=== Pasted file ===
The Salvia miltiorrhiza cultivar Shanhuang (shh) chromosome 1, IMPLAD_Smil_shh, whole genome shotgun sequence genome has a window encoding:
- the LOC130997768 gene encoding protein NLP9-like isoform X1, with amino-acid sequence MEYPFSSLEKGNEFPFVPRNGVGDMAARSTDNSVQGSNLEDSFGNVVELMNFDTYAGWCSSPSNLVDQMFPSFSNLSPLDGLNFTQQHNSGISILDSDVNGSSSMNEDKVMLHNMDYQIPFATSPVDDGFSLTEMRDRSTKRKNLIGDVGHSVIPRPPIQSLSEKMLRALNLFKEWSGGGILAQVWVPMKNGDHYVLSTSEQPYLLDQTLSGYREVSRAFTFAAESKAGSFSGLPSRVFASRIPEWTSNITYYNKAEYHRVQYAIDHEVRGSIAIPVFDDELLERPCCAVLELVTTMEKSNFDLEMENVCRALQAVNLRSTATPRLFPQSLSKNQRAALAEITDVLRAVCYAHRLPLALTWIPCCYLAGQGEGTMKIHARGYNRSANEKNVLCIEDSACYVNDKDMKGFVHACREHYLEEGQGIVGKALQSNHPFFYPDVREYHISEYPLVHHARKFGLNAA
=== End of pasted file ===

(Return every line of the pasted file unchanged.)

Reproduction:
The Salvia miltiorrhiza cultivar Shanhuang (shh) chromosome 1, IMPLAD_Smil_shh, whole genome shotgun sequence genome has a window encoding:
- the LOC130997768 gene encoding protein NLP9-like isoform X1, with amino-acid sequence MEYPFSSLEKGNEFPFVPRNGVGDMAARSTDNSVQGSNLEDSFGNVVELMNFDTYAGWCSSPSNLVDQMFPSFSNLSPLDGLNFTQQHNSGISILDSDVNGSSSMNEDKVMLHNMDYQIPFATSPVDDGFSLTEMRDRSTKRKNLIGDVGHSVIPRPPIQSLSEKMLRALNLFKEWSGGGILAQVWVPMKNGDHYVLSTSEQPYLLDQTLSGYREVSRAFTFAAESKAGSFSGLPSRVFASRIPEWTSNITYYNKAEYHRVQYAIDHEVRGSIAIPVFDDELLERPCCAVLELVTTMEKSNFDLEMENVCRALQAVNLRSTATPRLFPQSLSKNQRAALAEITDVLRAVCYAHRLPLALTWIPCCYLAGQGEGTMKIHARGYNRSANEKNVLCIEDSACYVNDKDMKGFVHACREHYLEEGQGIVGKALQSNHPFFYPDVREYHISEYPLVHHARKFGLNAA